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Unfair NASCAR rule change will motivate Toyota to destroy Chevy, Ford and DodgeUPDATE #2 Just minutes before the start of Sunday's Allstate 400, Lee White was standing at the vast bay window overlooking pit road from four stories up, the warm summer sunshine bathing what would soon become a scene of chaos. But was White, Toyota's racing boss, worried about the looming tire fiasco in one of NASCAR's biggest races? Nope. That was out of his hands.
What he was jawing about was something quite different -- NASCAR's newest rules change (in a season that has seen almost none) that is aimed at slowing the Toyota charge on the Nationwide series. Toyota is dominating that racing.
Toyota has won 15 of the year's 22 Nationwide races, in an awesome display. "Hard work," White would describe it. "More horsepower," his beleaguered rivals would complain.
"I'm not complaining, I'm upset," White said. "They penalized us from best to worst. There is zero reason now for Chevrolet to want to run the R07 (their Cup engine) on the Nationwide tour. We were mandated to bring this engine (Cup engine) into Nationwide. We were told ‘This is the menu you have to meet,' not a plus or minus. And our engine is exactly to their specs."
[Editor's Note: Welcome to NASCAR Lee White, oh and be prepared for more cuts in the future.]
07/27/08 This rumor is upgraded to 'fact' today. With Toyota pissed off at NASCAR for the rule change Kyle Busch went out Saturday night and led 197 of 200 laps in his Toyota for a dominating Nationwide Series race win, destroying Chevy, Ford and Dodge in the process.
07/26/08 Joe Gibbs Racing crew chief Dave Rogers said Saturday that “somebody has kicked a sleeping dog” with NASCAR’s rule change restricting Toyota’s horsepower in the Nationwide Series.
NASCAR adjusted the size of the four openings in the tapered spacer of Nationwide Camry engines earlier this week, a rule change that many believe is aimed at Rogers’ No. 20 team.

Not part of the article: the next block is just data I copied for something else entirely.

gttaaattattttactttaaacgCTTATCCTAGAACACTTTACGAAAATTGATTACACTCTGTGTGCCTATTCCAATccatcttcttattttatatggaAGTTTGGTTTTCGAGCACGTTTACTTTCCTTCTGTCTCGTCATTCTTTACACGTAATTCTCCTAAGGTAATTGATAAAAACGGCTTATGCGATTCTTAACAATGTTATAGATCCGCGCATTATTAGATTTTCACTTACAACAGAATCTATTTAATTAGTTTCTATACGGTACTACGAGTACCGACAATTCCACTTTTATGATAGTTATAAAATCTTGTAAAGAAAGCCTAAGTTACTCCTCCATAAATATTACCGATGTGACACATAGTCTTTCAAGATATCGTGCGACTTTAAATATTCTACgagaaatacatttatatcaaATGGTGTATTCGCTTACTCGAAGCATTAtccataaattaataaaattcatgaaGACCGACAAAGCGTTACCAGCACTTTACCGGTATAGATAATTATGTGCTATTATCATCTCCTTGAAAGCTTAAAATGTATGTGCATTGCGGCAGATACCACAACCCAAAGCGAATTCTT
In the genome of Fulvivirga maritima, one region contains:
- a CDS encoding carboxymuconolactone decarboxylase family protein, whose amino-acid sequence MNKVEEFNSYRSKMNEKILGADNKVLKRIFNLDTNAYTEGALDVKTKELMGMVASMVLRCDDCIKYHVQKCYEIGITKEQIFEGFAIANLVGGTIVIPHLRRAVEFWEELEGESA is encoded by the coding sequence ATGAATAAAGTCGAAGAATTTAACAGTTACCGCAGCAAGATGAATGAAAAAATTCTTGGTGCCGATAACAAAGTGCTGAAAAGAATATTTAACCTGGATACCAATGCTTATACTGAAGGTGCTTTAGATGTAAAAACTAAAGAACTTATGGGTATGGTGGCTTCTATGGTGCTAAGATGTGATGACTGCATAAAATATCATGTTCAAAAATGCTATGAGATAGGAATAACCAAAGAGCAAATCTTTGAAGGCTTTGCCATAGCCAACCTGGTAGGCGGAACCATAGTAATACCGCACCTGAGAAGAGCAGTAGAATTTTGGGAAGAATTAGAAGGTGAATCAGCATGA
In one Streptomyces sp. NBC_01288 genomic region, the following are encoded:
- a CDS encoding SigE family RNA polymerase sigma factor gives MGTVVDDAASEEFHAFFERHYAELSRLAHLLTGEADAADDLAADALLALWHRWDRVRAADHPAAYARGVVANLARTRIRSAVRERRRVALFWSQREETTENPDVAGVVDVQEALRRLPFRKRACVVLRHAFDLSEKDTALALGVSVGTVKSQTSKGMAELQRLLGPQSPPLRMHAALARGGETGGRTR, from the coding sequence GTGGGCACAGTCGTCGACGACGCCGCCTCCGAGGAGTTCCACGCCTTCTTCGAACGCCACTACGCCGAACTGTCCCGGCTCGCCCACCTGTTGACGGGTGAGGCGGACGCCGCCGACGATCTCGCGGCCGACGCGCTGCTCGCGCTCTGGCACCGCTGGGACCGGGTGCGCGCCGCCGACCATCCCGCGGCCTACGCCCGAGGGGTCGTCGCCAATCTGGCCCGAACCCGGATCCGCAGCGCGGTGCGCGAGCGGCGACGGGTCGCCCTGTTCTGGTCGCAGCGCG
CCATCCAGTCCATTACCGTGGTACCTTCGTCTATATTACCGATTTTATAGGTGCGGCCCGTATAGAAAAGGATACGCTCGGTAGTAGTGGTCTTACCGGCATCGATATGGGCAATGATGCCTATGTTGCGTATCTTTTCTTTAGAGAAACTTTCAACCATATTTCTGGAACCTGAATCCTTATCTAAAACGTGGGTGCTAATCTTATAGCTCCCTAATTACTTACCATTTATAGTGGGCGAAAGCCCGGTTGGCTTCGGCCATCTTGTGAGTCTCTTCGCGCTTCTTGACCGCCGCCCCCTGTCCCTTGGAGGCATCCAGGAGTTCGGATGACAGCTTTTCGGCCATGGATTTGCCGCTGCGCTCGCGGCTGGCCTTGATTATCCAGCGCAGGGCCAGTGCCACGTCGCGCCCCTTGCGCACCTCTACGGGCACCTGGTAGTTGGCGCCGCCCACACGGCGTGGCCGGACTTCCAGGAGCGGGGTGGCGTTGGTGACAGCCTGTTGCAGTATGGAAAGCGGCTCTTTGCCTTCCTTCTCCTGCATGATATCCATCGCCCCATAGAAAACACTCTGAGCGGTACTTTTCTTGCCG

Toyota has won 14 of the 21 races in the Nationwide Series this year, with JGR’s No. 20 winning nine among four drivers.
The change took 15 to 20 horsepower out of Toyota’s engines, sources said, and Rogers said there will be an adjustment period with his cars.
“We’ve got a lot to learn,” Rogers said. “But that’s our goal. Somebody has kicked a sleeping dog. If you look at it, our Cup guys are doing pretty good on Sunday. That’s our big brother. And any time in life you pick on little brother, big brother gets mad.
“Big brother is mad right now. And that’s usually good for us. We’ve just got to be smart and use that anger in a positive way. If we can do that, we can win more races.”
Rogers said the horsepower difference likely won’t be noticed at the short track of O’Reilly Raceway Park this weekend, but said engines haven’t been the reason why his team has been so good this year.
“I’m mad, I’m disappointed,” Rogers said Saturday. “The bottom line is I have a lot of friends that crew chief these other cars, and they all admit they work 7 to 4 during the week. My guys don’t know the outside world exists at 4 o’clock. Most of the time, they don’t know it exists at 6 o’clock. They’re back in the shop, working their guts out.
“This rule change did a couple things. It implied that we were running well because we have an advantage, and that is an insult to all the guys at Joe Gibbs Racing who have worked so hard for so long. I feel it puts us at a disadvantage, so I’m extremely disappointed.
“But I’m more motivated than ever. We’re not going to make excuses. You’re not going to see any campaigns from the Toyota camp. We’re going to put our heads down and get back to work and make the best out of what we have.” Scenedaily.com
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